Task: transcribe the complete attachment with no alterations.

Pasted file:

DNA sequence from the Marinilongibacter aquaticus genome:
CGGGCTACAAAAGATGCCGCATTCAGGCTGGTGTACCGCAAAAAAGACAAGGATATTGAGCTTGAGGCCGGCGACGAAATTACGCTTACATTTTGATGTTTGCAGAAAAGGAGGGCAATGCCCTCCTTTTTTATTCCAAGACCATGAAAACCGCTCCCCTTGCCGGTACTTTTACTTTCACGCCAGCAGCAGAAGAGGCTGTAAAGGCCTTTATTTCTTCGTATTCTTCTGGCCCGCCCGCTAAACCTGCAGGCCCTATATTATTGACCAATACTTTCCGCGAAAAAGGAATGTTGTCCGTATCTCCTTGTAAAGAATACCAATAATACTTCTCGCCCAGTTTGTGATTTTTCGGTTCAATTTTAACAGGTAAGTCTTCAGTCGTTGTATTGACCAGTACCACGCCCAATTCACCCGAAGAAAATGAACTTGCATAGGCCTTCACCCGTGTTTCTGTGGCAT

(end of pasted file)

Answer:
DNA sequence from the Marinilongibacter aquaticus genome:
CGGGCTACAAAAGATGCCGCATTCAGGCTGGTGTACCGCAAAAAAGACAAGGATATTGAGCTTGAGGCCGGCGACGAAATTACGCTTACATTTTGATGTTTGCAGAAAAGGAGGGCAATGCCCTCCTTTTTTATTCCAAGACCATGAAAACCGCTCCCCTTGCCGGTACTTTTACTTTCACGCCAGCAGCAGAAGAGGCTGTAAAGGCCTTTATTTCTTCGTATTCTTCTGGCCCGCCCGCTAAACCTGCAGGCCCTATATTATTGACCAATACTTTCCGCGAAAAAGGAATGTTGTCCGTATCTCCTTGTAAAGAATACCAATAATACTTCTCGCCCAGTTTGTGATTTTTCGGTTCAATTTTAACAGGTAAGTCTTCAGTCGTTGTATTGACCAGTACCACGCCCAATTCACCCGAAGAAAATGAACTTGCATAGGCCTTCACCCGTGTTTCTGTGGCAT